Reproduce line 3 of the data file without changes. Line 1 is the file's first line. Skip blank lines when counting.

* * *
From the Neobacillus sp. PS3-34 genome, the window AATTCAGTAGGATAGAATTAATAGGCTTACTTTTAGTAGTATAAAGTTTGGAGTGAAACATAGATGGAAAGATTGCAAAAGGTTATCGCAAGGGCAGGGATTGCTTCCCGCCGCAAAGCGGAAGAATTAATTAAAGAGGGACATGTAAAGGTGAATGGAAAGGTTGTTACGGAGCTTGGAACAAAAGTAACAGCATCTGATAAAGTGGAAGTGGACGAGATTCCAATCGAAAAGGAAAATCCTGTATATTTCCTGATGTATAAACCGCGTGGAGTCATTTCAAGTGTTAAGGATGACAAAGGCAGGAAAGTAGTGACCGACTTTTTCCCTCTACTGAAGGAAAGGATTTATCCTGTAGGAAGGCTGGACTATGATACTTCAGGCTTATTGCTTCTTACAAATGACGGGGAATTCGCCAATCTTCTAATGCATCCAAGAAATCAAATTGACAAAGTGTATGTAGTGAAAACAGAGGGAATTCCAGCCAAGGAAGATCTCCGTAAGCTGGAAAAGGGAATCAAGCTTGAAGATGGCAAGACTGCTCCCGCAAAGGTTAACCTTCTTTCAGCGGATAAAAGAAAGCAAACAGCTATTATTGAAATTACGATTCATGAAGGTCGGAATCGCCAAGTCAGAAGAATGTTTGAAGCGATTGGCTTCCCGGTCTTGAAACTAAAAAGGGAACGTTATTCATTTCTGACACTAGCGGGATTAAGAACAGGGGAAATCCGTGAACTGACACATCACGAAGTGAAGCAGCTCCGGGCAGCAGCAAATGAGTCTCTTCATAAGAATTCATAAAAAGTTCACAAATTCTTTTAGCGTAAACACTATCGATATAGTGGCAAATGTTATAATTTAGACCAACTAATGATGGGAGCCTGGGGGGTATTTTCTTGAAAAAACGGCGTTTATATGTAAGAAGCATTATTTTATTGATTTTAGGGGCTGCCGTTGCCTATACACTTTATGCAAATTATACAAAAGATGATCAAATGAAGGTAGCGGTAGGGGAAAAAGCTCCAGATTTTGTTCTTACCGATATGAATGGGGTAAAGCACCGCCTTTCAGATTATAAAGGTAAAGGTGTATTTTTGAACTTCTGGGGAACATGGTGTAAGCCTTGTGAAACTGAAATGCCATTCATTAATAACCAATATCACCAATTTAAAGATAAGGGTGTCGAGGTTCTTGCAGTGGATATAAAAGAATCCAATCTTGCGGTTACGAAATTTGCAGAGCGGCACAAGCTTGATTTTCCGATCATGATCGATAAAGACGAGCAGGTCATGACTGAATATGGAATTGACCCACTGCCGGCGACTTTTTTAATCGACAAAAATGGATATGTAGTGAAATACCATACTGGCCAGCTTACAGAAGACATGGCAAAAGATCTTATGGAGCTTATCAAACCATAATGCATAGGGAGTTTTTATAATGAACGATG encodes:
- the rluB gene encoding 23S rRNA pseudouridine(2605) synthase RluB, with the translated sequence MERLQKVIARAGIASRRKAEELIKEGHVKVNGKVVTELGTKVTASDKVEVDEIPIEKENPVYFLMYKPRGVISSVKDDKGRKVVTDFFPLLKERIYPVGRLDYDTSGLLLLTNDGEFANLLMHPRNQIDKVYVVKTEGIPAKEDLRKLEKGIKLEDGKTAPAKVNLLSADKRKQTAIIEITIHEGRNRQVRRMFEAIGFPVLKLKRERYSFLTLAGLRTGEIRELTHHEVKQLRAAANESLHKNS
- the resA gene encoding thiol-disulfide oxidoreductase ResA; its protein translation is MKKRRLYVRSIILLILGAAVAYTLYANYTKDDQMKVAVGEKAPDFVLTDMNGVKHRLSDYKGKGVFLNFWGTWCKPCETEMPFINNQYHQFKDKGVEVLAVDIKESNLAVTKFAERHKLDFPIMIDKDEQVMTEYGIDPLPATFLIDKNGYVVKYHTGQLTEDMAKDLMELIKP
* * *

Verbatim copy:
- the resA gene encoding thiol-disulfide oxidoreductase ResA; its protein translation is MKKRRLYVRSIILLILGAAVAYTLYANYTKDDQMKVAVGEKAPDFVLTDMNGVKHRLSDYKGKGVFLNFWGTWCKPCETEMPFINNQYHQFKDKGVEVLAVDIKESNLAVTKFAERHKLDFPIMIDKDEQVMTEYGIDPLPATFLIDKNGYVVKYHTGQLTEDMAKDLMELIKP